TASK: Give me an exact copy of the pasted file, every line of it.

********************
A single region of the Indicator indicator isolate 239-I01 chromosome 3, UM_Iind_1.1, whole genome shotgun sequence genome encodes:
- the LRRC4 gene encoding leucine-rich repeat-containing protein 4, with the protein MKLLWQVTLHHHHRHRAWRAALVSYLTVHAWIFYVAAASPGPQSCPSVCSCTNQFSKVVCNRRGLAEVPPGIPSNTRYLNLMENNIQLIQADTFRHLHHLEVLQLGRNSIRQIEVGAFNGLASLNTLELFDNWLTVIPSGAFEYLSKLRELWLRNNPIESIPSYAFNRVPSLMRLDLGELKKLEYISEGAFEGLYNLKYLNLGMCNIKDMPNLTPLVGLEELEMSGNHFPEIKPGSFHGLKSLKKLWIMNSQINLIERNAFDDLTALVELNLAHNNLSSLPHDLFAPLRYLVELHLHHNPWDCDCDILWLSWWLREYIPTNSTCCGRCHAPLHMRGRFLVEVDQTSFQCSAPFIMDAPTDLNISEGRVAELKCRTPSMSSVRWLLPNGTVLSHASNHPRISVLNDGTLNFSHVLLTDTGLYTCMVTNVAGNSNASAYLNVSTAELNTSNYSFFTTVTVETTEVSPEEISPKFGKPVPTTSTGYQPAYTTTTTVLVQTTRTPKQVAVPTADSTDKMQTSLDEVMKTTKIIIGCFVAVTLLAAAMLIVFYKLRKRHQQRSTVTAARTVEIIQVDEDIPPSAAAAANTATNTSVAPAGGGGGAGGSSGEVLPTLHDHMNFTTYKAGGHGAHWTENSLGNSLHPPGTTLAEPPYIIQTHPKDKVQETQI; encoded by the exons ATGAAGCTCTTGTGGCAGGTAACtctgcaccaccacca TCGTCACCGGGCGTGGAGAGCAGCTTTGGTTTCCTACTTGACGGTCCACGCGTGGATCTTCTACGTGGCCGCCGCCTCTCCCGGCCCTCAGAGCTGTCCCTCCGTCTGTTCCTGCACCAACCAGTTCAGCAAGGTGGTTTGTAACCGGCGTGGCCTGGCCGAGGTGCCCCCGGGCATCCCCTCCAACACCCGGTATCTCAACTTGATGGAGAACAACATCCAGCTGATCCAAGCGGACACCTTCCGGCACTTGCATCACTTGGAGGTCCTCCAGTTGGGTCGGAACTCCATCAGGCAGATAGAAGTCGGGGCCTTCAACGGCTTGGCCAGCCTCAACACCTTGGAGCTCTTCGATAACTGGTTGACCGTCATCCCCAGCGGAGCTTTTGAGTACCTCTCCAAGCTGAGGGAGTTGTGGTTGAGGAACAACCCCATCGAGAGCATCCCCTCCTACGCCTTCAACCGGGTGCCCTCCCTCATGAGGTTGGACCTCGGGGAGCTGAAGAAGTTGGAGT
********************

A single region of the Indicator indicator isolate 239-I01 chromosome 3, UM_Iind_1.1, whole genome shotgun sequence genome encodes:
- the LRRC4 gene encoding leucine-rich repeat-containing protein 4, with the protein MKLLWQVTLHHHHRHRAWRAALVSYLTVHAWIFYVAAASPGPQSCPSVCSCTNQFSKVVCNRRGLAEVPPGIPSNTRYLNLMENNIQLIQADTFRHLHHLEVLQLGRNSIRQIEVGAFNGLASLNTLELFDNWLTVIPSGAFEYLSKLRELWLRNNPIESIPSYAFNRVPSLMRLDLGELKKLEYISEGAFEGLYNLKYLNLGMCNIKDMPNLTPLVGLEELEMSGNHFPEIKPGSFHGLKSLKKLWIMNSQINLIERNAFDDLTALVELNLAHNNLSSLPHDLFAPLRYLVELHLHHNPWDCDCDILWLSWWLREYIPTNSTCCGRCHAPLHMRGRFLVEVDQTSFQCSAPFIMDAPTDLNISEGRVAELKCRTPSMSSVRWLLPNGTVLSHASNHPRISVLNDGTLNFSHVLLTDTGLYTCMVTNVAGNSNASAYLNVSTAELNTSNYSFFTTVTVETTEVSPEEISPKFGKPVPTTSTGYQPAYTTTTTVLVQTTRTPKQVAVPTADSTDKMQTSLDEVMKTTKIIIGCFVAVTLLAAAMLIVFYKLRKRHQQRSTVTAARTVEIIQVDEDIPPSAAAAANTATNTSVAPAGGGGGAGGSSGEVLPTLHDHMNFTTYKAGGHGAHWTENSLGNSLHPPGTTLAEPPYIIQTHPKDKVQETQI; encoded by the exons ATGAAGCTCTTGTGGCAGGTAACtctgcaccaccacca TCGTCACCGGGCGTGGAGAGCAGCTTTGGTTTCCTACTTGACGGTCCACGCGTGGATCTTCTACGTGGCCGCCGCCTCTCCCGGCCCTCAGAGCTGTCCCTCCGTCTGTTCCTGCACCAACCAGTTCAGCAAGGTGGTTTGTAACCGGCGTGGCCTGGCCGAGGTGCCCCCGGGCATCCCCTCCAACACCCGGTATCTCAACTTGATGGAGAACAACATCCAGCTGATCCAAGCGGACACCTTCCGGCACTTGCATCACTTGGAGGTCCTCCAGTTGGGTCGGAACTCCATCAGGCAGATAGAAGTCGGGGCCTTCAACGGCTTGGCCAGCCTCAACACCTTGGAGCTCTTCGATAACTGGTTGACCGTCATCCCCAGCGGAGCTTTTGAGTACCTCTCCAAGCTGAGGGAGTTGTGGTTGAGGAACAACCCCATCGAGAGCATCCCCTCCTACGCCTTCAACCGGGTGCCCTCCCTCATGAGGTTGGACCTCGGGGAGCTGAAGAAGTTGGAGT